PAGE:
There are many tales passed down through the generations of the selkies that swim in Scapa Flow. These are the shy, gentle creatures who are seals by day and shed their skins to become men and women by night. Over the years, Orkney story-tellers have gathered round their peat fires, while the shadows danced on low, smoke-blackened ceilings in the dim flickering light of oil lamps, recounting tales of fearsome storms, when the fury of the wind cracked ships on the rocks like eggshells and many brave sailors lost their lives. There were said to be mysterious creatures of nature living in the hidden depths of the ocean, some of which sidled crabwise up the beach on moonlit nights to devour anyone foolish enough to be abroad.
The boy, Assipattle, was a dreamer and spent many hours watching the grey seals basking in the sun on the rocks littering the beach below his parent’s cottage at low tide. As a child, he had listened to many legends recounted by his grandfather and although he found them fascinating, he knew they were far too outlandish to be true, and just nodded, while keeping his thoughts to himself when his grandfather told him that even though selkie nymphs were said to discard their skins and come ashore to live with men of the islands, they always returned to the sea.
One bright morning Assipattle sat on the wall above the beach, his legs dangling above the seaweed-strewn sand, waiting for his father and brothers to come down to the boat for a day’s fishing. The sun-dappled sea was still and calm, and the balls of orange and green plastic buoys marking the place where lobster pots lay on the seabed, hardly moved on the surface. A low grumble of sound caught his attention and he looked along the beach to where a huddle of black rocks were left partly exposed by the ebbing tide. A group of seals lay basking in the early sun, their grey coats shining as they ‘talked’ to each other like women in a queue at the Co-op check-out. He jumped down from the wall and walked towards them across the wet sand. Always curious, they turned to face him as he approached, then one by one they slid from the rocks into the sea and soon disappeared. All but one. A young seal stayed on her rock, eyes warily following his progress.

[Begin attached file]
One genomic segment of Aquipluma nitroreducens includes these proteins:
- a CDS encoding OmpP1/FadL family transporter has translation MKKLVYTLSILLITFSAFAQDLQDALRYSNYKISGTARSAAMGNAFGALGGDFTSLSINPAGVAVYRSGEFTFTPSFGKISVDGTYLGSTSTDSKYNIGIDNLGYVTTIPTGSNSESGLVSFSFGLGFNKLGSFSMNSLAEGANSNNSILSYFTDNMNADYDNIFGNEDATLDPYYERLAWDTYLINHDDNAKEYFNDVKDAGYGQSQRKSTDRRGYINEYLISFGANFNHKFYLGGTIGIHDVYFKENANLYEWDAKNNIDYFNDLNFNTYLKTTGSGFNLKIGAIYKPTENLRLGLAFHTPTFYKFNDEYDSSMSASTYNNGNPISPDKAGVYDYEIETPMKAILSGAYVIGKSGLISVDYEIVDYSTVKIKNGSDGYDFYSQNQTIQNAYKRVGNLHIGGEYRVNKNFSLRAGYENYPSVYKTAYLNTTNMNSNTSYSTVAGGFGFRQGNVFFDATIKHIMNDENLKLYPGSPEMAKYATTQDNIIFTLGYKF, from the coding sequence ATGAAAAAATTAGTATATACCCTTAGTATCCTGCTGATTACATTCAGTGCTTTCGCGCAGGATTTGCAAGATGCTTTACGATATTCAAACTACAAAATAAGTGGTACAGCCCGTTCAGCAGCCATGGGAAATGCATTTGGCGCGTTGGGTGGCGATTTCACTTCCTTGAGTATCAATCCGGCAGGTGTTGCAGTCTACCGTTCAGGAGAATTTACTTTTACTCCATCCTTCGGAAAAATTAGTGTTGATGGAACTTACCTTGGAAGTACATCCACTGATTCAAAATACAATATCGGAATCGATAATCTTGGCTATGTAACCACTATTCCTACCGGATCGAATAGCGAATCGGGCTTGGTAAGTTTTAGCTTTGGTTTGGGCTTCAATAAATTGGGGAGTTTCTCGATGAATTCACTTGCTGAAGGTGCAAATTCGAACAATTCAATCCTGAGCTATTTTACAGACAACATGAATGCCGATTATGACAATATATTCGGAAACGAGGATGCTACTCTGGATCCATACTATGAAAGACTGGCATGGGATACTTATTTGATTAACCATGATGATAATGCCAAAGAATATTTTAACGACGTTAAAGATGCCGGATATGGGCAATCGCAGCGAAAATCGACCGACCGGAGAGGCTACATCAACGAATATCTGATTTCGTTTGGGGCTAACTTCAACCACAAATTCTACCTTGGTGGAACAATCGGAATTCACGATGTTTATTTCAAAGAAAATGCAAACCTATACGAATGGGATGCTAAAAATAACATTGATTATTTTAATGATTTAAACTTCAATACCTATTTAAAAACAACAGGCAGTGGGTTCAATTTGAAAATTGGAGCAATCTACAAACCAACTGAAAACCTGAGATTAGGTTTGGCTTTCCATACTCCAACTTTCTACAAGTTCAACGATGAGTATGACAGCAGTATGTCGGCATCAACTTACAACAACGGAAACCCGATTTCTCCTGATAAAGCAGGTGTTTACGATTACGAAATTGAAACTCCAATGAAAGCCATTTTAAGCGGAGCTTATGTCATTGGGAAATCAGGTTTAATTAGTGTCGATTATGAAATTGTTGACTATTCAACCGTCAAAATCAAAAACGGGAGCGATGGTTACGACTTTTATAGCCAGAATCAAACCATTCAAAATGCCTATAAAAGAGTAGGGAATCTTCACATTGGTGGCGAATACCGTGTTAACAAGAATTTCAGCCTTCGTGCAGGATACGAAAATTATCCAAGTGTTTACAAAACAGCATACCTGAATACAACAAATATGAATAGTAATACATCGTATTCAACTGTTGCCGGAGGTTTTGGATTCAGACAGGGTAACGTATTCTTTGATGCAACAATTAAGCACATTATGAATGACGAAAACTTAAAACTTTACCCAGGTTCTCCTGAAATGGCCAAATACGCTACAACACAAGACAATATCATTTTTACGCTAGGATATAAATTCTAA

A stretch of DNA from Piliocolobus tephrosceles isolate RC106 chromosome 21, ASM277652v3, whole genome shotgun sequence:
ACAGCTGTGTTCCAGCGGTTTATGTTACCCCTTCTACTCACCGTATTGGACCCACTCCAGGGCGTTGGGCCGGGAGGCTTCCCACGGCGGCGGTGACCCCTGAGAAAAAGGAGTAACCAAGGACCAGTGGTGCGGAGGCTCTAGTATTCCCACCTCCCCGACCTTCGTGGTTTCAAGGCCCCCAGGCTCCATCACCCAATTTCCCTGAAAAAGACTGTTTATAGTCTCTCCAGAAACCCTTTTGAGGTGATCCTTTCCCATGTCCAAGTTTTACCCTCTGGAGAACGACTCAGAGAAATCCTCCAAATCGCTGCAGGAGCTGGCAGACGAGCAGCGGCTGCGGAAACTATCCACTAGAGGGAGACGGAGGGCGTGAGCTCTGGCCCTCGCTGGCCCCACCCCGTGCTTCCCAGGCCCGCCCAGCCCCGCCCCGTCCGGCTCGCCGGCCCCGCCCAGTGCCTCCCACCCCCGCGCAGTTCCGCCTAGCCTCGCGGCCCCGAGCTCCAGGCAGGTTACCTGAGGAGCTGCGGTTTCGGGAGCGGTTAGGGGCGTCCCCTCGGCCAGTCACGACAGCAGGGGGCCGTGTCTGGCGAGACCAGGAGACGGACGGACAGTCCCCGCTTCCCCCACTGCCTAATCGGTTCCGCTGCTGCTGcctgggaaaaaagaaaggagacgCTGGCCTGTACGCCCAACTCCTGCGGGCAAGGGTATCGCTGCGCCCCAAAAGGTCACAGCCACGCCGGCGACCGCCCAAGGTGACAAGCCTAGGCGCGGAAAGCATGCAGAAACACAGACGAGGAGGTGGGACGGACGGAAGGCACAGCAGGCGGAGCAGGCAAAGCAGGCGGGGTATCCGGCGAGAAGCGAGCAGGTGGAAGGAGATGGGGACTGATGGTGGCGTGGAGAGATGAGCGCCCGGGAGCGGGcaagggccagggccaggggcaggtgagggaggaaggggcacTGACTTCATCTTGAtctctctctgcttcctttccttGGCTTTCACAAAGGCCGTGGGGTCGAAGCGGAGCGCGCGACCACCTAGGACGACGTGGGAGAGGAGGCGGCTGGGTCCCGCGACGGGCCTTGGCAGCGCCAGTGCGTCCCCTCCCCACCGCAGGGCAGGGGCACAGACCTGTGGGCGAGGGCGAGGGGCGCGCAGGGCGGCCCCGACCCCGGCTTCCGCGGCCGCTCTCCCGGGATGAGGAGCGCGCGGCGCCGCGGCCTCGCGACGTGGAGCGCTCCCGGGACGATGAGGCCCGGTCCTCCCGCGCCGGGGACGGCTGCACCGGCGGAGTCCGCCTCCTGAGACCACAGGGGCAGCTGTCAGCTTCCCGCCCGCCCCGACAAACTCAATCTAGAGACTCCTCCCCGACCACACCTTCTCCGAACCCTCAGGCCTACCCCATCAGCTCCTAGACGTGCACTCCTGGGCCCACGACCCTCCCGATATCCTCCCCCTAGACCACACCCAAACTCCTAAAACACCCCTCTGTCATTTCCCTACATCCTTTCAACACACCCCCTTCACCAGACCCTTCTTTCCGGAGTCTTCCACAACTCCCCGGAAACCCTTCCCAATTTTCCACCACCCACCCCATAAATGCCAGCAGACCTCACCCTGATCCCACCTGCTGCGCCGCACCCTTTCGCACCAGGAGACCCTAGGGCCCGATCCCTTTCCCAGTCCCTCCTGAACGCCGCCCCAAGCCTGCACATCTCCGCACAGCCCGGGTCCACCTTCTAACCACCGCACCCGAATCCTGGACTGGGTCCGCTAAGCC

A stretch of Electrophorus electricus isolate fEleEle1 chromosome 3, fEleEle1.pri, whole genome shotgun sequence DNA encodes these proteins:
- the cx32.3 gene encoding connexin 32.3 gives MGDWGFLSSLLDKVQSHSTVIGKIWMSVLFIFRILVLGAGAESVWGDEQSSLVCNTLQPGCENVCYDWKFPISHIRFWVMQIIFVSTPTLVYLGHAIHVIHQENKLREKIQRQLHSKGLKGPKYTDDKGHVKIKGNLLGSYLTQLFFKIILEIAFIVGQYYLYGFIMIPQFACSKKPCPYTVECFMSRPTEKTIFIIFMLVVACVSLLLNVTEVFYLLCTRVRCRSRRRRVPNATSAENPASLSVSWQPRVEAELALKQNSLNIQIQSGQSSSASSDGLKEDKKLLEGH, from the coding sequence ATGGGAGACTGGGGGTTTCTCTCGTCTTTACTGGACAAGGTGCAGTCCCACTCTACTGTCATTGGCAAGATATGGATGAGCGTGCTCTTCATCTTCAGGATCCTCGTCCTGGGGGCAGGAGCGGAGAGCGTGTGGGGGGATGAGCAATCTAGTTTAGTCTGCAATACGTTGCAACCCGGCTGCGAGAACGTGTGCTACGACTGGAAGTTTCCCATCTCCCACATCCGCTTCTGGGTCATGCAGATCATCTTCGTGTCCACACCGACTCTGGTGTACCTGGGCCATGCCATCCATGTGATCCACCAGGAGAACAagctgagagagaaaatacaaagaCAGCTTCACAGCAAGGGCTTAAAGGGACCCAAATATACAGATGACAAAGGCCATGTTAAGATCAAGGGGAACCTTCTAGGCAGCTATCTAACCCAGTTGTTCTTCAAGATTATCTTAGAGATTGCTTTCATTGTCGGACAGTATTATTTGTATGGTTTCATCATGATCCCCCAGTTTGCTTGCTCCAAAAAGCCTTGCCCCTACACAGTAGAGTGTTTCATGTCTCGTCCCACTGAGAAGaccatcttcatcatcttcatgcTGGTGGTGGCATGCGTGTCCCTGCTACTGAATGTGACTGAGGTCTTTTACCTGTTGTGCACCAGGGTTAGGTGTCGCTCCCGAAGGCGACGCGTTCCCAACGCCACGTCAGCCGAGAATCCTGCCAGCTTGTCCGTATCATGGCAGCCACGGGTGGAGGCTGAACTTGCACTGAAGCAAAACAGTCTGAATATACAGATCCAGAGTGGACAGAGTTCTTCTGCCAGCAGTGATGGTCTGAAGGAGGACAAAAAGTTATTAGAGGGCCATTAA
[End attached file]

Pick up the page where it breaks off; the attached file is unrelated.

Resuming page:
Assipattle picked his way slowly across some slippery clumps of seaweed towards her rock, making sure that she could see him at each step of the way. The ebb tide would shortly leave her high and dry. He hummed softly as he neared her and could soon see why she hadn’t followed her kin into the sea. Her flippers were entangled in a strip of netting caught on a spur of the jutting rock. The strong nylon net must have tightened with each effort she made to free herself. She regarded him, resigned dark eyes pleading as she lay her muzzle on the rock. They eyed each other for long moments until she lifted her head and huffed at him. He called to her softly as he would to an upset child, and sang quietly, as his mother had sung to him when he was a child.
“Having a bit of bother?” he asked.
She stared at him.
“Want a hand?”
“Is that a yes or a no?”
The seal rolled on her side as if to show him where the hurt was, and he saw where the net had cut into her, and that the rock was red with her blood. He took a sheath knife from his pocket, his every move slow and purposeful. Leaning towards her he pulled out the blade, and slid it under the net. For a moment she pulled away from him, fear in her eyes. The net snapped apart as the pressure of the blade cut into the mesh.
“You’ll soon be free,” he said.
As the grip on her body eased she tentatively moved her flippers, testing their new-found freedom but making no attempt to back away from her rescuer.
He moved aside, but still she didn’t shift. He waited patiently for her to ease herself from the rock and slither down to the sea. Still she stayed. The boy thought her struggle against the net as it bit into her, must have exhausted the seal.
“Want a lift?” he asked, his voice low.
Again she huffed.
Gently he slid his hands beneath her body, lifting her until she rested on his strong chest. He carried her the few steps down to the sea and when he was waist deep in the
cold water he lowered his burden. At once she swam away into the deep waters of Scapa Flow.
His mother, Leona, was puzzled when he returned to the croft to change his wet clothes, but asked no questions. Her thoughts went back to a night sixteen years ago.
When Assipattle was born, the midwife had shaken her head and said:
“He’s a bonnie wee lad right enough, but he’s not…” She never finished the sentence, but it hadn’t seemed to matter at the time, and he had grown into a strong and cheerful boy. Though never quite as bright as his two elder brothers and a bit slow with reading, writing and arithmetic at the little village school, that didn’t seem to matter either, for he was kind and gentle and much loved by all the fishermen and crofters on the island.
His quietly- spoken mother, spun wool from her own sheep and knitted soft woollen jumpers for Assipattle’s father, Jonnie, and their three boys to wear under the thick oilskins worn when sailing out into the bay to pull up the lobster pots or heading out to deeper waters to fish. One after the other, Jonnie taught his boys the best place to throw out the nets and to haul them in full of the gleaming silver bounty from the sea.
During the weeks following his rescue of the seal, Assipattle thought much about the
fables he’d heard of the selkies though he knew they were conjured from the minds of story-tellers and had no foundation in truth. But still, a young man could dream… and he did. He called his seal Grace, remembering the poise of her lithe young body as she had disappeared into the sea. He remembered touching her smooth skin and the look she had given him from her coal black eyes before returning to her watery home.